12. Employee monitoring policy – Mandatory or not?

Yes. Policies and codes of conduct are mandatory components for every organization in India. It is recommended that an employer must include employee monitoring requirements either in the privacy policy/ employee handbook or in the employment agreements. The policy should cover:

  • What information is being collected?
  • The purpose for which the information is being collected.
  • The duration of the monitoring and how long it will be retained.
  • Any third party involvement with SDPI must be documented.
  • The right of an employee to edit/ modify his personal data, or even withdraw consent where he does not wish to allow access of his sensitive data to a third party.
  • Reasonable security measures that will be taken to handle SDPI.

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Are there laws in India that protect employee workplace privacy?

Yes. Information Technology (Reasonable Security Practices and Procedures and Sensitive Personal Data or Information) Rules, 2011 requires every corporate entity to adopt and maintain reasonable security practices to protect employees’ sensitive personal data in their possession. This includes passwords, medical records, financial records, physical, physiological and mental health conditions, sexual orientation, biometric information, etc. An employer who fails to follow these security practices and discloses information, either knowingly, deliberately or without consent, will be penalized under section 72A of the (Indian) Information Technology Act, 2000 and the individual concerned is entitled to compensation according to section 43A of IT Amendment Act, 2008.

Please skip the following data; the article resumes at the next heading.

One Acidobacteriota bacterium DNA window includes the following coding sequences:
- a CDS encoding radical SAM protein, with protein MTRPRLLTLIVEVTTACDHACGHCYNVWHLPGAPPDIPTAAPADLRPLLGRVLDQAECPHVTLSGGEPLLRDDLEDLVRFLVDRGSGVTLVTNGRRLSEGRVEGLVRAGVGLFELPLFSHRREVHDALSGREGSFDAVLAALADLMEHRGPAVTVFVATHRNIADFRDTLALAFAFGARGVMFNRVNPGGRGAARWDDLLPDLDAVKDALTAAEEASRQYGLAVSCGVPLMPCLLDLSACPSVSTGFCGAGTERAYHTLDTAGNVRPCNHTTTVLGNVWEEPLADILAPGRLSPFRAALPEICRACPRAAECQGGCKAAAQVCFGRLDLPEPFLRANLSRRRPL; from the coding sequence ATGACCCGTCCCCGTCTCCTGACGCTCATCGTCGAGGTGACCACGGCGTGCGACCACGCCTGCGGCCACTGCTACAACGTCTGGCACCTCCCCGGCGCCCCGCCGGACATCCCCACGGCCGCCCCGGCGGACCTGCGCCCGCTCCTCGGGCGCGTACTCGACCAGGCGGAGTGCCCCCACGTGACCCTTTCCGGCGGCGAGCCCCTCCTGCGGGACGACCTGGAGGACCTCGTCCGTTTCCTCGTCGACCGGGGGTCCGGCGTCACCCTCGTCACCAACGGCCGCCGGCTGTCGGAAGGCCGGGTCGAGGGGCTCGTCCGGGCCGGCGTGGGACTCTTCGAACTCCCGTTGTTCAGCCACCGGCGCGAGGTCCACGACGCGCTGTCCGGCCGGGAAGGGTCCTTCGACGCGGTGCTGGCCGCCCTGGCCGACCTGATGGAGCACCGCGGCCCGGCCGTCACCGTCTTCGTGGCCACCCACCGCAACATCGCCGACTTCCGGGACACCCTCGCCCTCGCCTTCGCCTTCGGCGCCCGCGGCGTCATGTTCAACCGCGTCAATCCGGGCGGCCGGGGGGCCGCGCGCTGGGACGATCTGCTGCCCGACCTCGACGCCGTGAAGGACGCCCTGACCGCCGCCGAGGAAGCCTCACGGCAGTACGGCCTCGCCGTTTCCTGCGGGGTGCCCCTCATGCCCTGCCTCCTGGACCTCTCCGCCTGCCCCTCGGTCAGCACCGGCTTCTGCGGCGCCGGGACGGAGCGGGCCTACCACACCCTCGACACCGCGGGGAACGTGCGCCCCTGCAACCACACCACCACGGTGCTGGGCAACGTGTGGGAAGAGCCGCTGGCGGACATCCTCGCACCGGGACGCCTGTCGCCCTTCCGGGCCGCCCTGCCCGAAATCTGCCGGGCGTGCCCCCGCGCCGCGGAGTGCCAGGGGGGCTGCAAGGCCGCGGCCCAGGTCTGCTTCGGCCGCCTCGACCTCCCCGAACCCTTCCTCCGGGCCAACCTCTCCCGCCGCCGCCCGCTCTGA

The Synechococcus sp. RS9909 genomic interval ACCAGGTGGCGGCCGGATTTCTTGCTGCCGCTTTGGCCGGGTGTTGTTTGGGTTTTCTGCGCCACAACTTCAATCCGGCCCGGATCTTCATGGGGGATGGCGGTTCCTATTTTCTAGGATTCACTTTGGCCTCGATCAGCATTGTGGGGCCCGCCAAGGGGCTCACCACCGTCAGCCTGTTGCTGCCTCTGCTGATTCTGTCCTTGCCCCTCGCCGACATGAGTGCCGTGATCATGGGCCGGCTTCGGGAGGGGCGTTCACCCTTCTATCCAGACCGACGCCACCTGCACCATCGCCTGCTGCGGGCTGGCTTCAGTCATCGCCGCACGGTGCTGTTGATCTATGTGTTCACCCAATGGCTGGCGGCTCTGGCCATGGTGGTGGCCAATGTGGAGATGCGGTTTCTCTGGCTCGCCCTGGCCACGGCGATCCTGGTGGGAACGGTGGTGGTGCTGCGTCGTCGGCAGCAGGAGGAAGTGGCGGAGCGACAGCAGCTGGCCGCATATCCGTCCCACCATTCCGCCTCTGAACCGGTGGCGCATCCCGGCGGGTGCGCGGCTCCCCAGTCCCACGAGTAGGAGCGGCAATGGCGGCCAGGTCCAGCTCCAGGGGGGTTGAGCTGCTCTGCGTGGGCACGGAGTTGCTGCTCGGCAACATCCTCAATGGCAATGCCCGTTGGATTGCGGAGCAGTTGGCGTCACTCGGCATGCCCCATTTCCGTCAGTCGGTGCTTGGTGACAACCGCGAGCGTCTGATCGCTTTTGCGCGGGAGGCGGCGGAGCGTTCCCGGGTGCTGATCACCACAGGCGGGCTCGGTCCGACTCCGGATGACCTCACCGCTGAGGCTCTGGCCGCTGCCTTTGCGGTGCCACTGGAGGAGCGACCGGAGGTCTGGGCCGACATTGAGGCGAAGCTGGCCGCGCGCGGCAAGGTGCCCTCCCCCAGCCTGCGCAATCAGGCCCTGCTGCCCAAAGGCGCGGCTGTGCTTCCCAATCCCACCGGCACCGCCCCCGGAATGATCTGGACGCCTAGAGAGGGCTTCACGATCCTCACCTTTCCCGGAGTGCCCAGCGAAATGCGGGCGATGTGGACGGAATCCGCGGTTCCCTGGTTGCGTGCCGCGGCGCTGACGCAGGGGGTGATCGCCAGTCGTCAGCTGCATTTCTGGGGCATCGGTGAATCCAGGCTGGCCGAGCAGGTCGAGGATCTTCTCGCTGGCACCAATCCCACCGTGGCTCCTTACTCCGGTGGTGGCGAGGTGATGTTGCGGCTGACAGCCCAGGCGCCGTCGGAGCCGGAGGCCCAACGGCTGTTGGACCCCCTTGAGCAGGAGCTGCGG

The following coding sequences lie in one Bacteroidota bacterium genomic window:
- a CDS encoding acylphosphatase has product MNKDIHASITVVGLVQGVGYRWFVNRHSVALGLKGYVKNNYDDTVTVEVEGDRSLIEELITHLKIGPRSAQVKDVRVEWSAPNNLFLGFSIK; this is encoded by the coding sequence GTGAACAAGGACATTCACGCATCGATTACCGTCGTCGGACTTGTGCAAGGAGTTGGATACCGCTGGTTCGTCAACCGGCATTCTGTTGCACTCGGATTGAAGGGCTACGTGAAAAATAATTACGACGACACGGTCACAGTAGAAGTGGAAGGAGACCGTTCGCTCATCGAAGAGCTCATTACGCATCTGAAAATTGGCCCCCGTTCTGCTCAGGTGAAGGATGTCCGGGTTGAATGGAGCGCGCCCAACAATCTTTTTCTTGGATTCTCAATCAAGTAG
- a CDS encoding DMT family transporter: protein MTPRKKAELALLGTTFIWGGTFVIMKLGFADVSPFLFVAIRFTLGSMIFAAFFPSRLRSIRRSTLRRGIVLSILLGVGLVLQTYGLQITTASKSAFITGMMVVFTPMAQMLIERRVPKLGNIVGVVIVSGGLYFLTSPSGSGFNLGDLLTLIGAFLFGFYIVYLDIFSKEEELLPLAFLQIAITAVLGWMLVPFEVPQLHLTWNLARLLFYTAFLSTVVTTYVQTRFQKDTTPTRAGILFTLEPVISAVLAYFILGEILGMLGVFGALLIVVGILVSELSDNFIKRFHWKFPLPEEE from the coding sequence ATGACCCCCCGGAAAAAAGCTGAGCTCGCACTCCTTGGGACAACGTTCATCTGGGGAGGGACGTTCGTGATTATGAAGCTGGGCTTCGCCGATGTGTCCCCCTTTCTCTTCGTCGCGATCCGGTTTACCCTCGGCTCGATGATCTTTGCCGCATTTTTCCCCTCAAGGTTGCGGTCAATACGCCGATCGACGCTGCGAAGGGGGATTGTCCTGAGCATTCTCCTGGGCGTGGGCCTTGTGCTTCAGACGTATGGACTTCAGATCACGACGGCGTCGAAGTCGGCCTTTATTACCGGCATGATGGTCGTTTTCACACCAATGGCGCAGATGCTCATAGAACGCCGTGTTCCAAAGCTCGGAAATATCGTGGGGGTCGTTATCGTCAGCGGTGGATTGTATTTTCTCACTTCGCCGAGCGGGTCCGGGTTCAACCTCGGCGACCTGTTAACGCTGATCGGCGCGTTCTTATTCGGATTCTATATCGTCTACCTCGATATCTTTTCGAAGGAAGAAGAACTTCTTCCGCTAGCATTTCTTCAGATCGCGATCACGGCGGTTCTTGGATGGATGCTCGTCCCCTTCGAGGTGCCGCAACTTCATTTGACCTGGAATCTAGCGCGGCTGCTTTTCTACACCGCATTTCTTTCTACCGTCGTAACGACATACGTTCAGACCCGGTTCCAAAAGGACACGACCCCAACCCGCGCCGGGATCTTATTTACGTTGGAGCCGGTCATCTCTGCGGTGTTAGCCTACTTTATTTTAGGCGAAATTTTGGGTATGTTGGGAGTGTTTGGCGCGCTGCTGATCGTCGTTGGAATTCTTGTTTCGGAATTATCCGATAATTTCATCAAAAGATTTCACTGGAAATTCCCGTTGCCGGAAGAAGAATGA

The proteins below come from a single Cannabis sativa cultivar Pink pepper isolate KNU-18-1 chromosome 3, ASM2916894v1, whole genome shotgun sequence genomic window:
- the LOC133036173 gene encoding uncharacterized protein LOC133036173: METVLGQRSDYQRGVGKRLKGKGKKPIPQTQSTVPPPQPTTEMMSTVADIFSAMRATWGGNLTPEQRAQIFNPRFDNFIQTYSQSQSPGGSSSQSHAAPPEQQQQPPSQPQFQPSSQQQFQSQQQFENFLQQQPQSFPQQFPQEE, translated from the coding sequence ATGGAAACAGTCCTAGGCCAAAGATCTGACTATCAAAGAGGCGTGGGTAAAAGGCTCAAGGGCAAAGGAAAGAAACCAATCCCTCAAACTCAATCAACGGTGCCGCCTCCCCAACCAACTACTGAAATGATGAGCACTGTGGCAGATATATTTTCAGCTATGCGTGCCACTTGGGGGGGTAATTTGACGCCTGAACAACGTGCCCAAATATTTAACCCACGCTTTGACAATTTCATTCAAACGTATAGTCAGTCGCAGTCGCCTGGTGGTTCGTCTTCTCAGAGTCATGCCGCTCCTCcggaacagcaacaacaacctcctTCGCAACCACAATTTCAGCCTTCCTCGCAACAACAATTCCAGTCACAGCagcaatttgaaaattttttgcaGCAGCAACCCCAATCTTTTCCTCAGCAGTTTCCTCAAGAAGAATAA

Is there professional lawyers’ advice on monitoring?

Yes. Employers are allowed to monitor the use of company equipment by employees at the workplace, but they must first be familiar with federal and state laws on monitoring. However, lawyers recommend that clear policies are established to show which metrics will be monitored, why, and how the employee monitoring software will function. Employee consent is also required. Also, section 43A of the IT Act governing data privacy and protection states that an organization must adopt and enforce appropriate security practices when handling sensitive personal data or information (SDPI).

What is the bottom line?

Currently, employee monitoring is still a grey area in India, since there are no comprehensive surveillance laws. That said, adequate information should be given to employees, such as monitoring policies and handbooks. There is also a need to be specific on the degree of monitoring and getting consent. These measures allow employees to understand the process better and establish where they can or can not expect privacy.

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Disclaimer
The information provided in this article is for general understanding only and not to be used as legal advice. To receive professional legal advice, please consult your lawyer.